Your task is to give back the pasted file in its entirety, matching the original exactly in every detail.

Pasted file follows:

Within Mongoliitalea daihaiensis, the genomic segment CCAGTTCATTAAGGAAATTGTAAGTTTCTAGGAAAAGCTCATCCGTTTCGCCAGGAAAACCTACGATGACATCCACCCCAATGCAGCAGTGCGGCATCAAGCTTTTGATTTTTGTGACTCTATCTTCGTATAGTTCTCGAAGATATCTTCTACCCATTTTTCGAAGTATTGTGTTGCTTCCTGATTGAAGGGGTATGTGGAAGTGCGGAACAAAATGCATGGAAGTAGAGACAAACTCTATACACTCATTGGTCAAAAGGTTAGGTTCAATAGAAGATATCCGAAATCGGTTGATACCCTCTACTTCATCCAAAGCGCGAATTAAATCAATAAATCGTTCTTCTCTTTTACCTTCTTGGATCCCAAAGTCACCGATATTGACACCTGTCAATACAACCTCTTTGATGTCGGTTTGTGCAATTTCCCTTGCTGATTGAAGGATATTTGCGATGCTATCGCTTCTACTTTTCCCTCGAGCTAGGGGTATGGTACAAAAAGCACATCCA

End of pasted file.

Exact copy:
Within Mongoliitalea daihaiensis, the genomic segment CCAGTTCATTAAGGAAATTGTAAGTTTCTAGGAAAAGCTCATCCGTTTCGCCAGGAAAACCTACGATGACATCCACCCCAATGCAGCAGTGCGGCATCAAGCTTTTGATTTTTGTGACTCTATCTTCGTATAGTTCTCGAAGATATCTTCTACCCATTTTTCGAAGTATTGTGTTGCTTCCTGATTGAAGGGGTATGTGGAAGTGCGGAACAAAATGCATGGAAGTAGAGACAAACTCTATACACTCATTGGTCAAAAGGTTAGGTTCAATAGAAGATATCCGAAATCGGTTGATACCCTCTACTTCATCCAAAGCGCGAATTAAATCAATAAATCGTTCTTCTCTTTTACCTTCTTGGATCCCAAAGTCACCGATATTGACACCTGTCAATACAACCTCTTTGATGTCGGTTTGTGCAATTTCCCTTGCTGATTGAAGGATATTTGCGATGCTATCGCTTCTACTTTTCCCTCGAGCTAGGGGTATGGTACAAAAAGCACATCCA